Icelandic dog names past and present

by Emily Lethbridge (Árni Magnússon Institute for Icelandic Studies)

Mollý – a 21st-century Icelandic dog

In January 2022, my family became a family with a dog. After lengthy deliberation, we gave our labrador puppy the name Mollý. On her official vets’ certificate, she is called “Mollý Karlotta Svensen McVoff Sesarsdóttir.” Mollý’s father is called Sesar and so Mollý has the typical Icelandic –dóttir patronymic. The name Mollý was chosen in part for its associations (my English grandparents had a dog called Polly when I was a child), and in part because we liked it for its friendliness. We also thought it would be easier to call out the name Mollý from a distance than “Kleópatra” or “Aggripína” (we considered keeping the classical naming theme alive). Karlotta Svensen McVoff was added to the certificate as a joke.

Mollý. Photo: Emily Lethbridge.

Although we were not aware of it at the time, our choice of the name Mollý was made on the basis of three aspects or functions that have been identified in animal name-giving by Bjarne Rogan (cited in Leibring 2016a: 617). These aspects are the singularizing function (the practical need for identification and communication with the dog as an individual), the expressive function (a more subjective influence, in our case, the friendly sound of the name), and the ritual function (the partial recycling of the name of a former animal, in our case the adaption of Polly to Mollý). Over two years on, it turns out Mollý was a good choice though on occasion the name causes confusion as it is very close to Moli, a popular (and rather traditional) name for male dogs in Iceland. Nor were we aware at the time that ‘Molly’ is slang for the drug MDMA. For me, my partner and children, the name Mollý will first and foremost probably always be associated with a much-loved animal who is part of the family.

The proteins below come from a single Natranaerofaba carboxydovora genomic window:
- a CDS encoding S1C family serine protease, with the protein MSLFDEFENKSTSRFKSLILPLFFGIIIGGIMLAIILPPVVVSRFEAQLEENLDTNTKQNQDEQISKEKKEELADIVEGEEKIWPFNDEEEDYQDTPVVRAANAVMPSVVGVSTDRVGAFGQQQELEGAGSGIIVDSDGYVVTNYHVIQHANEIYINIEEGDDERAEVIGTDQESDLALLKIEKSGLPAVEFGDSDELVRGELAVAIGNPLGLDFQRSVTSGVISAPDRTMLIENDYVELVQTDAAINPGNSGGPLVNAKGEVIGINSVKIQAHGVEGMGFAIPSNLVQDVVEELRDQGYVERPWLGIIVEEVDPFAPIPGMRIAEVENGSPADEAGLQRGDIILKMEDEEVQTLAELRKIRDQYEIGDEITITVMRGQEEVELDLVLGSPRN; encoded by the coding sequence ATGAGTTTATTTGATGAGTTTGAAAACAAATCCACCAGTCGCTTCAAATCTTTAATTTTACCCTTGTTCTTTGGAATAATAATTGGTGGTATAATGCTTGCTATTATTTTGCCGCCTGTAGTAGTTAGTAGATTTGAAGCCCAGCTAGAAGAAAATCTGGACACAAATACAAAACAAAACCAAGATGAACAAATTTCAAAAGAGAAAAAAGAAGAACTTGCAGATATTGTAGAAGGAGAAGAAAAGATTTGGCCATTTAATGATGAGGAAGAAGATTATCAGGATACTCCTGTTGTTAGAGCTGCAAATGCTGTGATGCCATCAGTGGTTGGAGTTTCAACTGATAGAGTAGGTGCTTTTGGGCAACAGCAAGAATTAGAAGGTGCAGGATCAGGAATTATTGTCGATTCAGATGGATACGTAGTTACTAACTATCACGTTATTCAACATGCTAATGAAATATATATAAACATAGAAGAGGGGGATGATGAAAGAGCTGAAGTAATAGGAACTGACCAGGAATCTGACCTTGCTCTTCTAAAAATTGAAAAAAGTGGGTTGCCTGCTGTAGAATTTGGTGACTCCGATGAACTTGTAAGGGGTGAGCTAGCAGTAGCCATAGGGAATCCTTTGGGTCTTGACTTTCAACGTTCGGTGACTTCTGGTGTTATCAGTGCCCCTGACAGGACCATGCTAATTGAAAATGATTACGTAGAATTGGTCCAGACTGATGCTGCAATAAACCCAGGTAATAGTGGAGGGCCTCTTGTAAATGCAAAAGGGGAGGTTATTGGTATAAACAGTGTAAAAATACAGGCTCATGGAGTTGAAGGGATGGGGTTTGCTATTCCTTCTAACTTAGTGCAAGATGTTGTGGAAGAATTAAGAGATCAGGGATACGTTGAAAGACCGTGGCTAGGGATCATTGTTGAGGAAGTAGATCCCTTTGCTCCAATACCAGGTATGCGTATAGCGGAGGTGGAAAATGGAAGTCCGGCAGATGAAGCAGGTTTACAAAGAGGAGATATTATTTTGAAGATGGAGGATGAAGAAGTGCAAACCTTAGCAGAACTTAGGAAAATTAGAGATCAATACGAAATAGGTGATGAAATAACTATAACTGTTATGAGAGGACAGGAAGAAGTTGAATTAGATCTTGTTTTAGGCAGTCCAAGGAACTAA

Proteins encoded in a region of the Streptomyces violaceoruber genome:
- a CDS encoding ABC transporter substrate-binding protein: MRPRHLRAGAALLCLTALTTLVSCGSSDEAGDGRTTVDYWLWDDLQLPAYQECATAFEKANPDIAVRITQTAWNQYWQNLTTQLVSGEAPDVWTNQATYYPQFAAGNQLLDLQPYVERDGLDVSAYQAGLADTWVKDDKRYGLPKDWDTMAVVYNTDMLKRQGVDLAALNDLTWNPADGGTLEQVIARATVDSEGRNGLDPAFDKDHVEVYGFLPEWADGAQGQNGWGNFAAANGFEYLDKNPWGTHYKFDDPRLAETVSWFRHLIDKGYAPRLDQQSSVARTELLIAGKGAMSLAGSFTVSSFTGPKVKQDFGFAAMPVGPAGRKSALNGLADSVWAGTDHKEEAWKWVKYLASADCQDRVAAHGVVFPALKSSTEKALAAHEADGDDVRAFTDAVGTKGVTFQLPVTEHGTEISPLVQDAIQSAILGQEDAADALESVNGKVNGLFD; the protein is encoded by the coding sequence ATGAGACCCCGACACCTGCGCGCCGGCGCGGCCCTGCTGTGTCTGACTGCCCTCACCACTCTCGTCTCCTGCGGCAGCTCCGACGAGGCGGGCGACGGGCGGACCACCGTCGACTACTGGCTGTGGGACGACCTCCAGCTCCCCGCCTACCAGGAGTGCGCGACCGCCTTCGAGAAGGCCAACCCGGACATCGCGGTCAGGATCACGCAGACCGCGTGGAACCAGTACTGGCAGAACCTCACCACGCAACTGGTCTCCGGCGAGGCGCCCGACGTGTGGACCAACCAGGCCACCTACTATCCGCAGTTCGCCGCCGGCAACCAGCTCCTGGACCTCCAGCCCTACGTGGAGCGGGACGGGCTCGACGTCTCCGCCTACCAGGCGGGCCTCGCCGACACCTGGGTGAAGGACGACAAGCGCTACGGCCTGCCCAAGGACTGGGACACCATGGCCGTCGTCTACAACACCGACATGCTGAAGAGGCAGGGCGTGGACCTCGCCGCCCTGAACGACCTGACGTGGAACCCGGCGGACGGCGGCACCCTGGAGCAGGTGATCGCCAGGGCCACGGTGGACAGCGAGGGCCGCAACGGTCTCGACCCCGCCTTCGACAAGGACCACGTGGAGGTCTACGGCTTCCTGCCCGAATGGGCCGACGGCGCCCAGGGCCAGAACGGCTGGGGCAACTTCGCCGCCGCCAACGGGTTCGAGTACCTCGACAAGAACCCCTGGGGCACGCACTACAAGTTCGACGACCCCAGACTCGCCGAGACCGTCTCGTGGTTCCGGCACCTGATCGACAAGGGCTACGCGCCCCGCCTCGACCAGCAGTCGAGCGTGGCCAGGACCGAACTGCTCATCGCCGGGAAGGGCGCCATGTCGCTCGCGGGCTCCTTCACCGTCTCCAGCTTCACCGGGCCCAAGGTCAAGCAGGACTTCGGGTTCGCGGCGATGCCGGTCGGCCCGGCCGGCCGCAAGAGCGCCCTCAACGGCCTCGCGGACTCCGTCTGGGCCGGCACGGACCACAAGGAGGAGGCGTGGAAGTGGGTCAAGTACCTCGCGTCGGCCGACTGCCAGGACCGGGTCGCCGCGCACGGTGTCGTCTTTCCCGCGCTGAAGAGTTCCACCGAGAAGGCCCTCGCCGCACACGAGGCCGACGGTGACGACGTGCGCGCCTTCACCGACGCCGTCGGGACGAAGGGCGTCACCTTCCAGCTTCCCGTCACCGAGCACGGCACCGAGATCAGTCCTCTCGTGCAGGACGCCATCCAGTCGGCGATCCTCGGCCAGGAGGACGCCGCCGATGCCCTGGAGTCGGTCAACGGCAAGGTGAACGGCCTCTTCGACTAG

Sources for Icelandic dog names

The oldest sources for Icelandic dog names date from medieval times. Probably the most famous dog in all of Icelandic literature is Sámr, an Irish wolfhound given to Gunnarr of Hlíðarendi, according to Njáls saga, written in the 13th century. This exceptional dog warned Gunnarr when his enemies were approaching Hlíðarendi to attack it. Gunnarr called the dog his ‘fóstri’ (his fosterling), and tradition marks a spot at Hlíðarendi known as Sámsleiði where the dog – killed by the attackers for his loyalty to his owner – was said to be buried. Other than the sagas, older written sources that preserve Icelandic dog names include the 13th-century work Snorra Edda, and Icelandic folk-tales recorded for the most part in the 19th century (see further Guðrún Kvaran). A considerable body of traditional rhyming verses (þulur) exist too, in which names of dogs, horses, sheep etc are listed. Most extensively and recently, a great deal of information is to be found in answers to two surveys sent out in 1987 by the Folkloristics department of the National Museum of Iceland, one on dogs, and the other about domestic and farm animals more generally. The surveys in question were ‘Hundurinn’, spurningaskrá number 66, 1987–1 and ‘Auðkenni og nöfn húsdýra’, spurningaskrá number 68, 1987–3.